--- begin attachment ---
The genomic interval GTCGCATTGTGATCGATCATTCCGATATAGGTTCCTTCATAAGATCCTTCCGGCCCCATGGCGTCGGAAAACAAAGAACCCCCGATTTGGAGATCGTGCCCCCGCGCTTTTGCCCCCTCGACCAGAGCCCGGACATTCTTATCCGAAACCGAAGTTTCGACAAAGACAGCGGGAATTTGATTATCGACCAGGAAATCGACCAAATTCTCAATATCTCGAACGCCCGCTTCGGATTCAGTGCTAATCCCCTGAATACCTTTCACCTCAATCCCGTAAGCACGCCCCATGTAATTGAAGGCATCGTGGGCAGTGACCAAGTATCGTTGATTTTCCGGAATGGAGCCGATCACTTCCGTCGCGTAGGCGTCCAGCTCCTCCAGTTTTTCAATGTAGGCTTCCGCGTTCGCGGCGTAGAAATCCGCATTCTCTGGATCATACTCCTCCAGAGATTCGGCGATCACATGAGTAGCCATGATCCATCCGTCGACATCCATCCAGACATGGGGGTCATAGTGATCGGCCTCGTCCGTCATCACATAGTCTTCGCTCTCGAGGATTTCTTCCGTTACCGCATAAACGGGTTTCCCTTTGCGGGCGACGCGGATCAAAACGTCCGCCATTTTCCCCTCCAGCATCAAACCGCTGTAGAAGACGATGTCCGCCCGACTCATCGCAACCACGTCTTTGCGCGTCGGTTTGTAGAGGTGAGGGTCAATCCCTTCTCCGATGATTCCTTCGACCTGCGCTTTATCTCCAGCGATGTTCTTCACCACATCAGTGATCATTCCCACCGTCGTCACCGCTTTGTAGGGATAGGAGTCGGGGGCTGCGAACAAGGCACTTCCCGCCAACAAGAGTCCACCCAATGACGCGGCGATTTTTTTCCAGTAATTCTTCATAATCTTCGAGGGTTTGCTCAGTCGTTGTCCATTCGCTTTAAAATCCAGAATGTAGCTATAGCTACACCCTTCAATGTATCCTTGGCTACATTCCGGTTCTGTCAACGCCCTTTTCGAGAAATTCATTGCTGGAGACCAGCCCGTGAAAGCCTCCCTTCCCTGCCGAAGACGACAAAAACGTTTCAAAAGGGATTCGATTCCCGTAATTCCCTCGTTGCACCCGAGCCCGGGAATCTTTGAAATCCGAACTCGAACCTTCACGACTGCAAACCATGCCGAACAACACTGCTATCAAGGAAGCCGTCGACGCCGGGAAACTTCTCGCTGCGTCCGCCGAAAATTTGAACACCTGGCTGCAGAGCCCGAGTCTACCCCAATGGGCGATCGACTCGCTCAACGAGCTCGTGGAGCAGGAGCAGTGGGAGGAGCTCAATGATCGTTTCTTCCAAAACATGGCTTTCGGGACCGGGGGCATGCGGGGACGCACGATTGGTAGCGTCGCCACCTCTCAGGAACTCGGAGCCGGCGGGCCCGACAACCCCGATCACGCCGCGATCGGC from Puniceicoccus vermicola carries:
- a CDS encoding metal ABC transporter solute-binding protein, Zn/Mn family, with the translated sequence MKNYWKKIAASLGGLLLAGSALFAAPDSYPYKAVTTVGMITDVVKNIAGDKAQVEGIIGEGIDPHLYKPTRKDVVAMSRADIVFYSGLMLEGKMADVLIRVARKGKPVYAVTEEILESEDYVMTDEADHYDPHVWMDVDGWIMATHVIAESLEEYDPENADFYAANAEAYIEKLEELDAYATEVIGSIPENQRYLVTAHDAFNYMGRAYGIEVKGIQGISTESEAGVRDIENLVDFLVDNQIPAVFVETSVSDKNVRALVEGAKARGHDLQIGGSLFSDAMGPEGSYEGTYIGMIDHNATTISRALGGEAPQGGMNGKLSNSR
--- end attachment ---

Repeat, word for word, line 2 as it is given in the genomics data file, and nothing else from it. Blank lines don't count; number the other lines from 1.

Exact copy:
- a CDS encoding metal ABC transporter solute-binding protein, Zn/Mn family, with the translated sequence MKNYWKKIAASLGGLLLAGSALFAAPDSYPYKAVTTVGMITDVVKNIAGDKAQVEGIIGEGIDPHLYKPTRKDVVAMSRADIVFYSGLMLEGKMADVLIRVARKGKPVYAVTEEILESEDYVMTDEADHYDPHVWMDVDGWIMATHVIAESLEEYDPENADFYAANAEAYIEKLEELDAYATEVIGSIPENQRYLVTAHDAFNYMGRAYGIEVKGIQGISTESEAGVRDIENLVDFLVDNQIPAVFVETSVSDKNVRALVEGAKARGHDLQIGGSLFSDAMGPEGSYEGTYIGMIDHNATTISRALGGEAPQGGMNGKLSNSR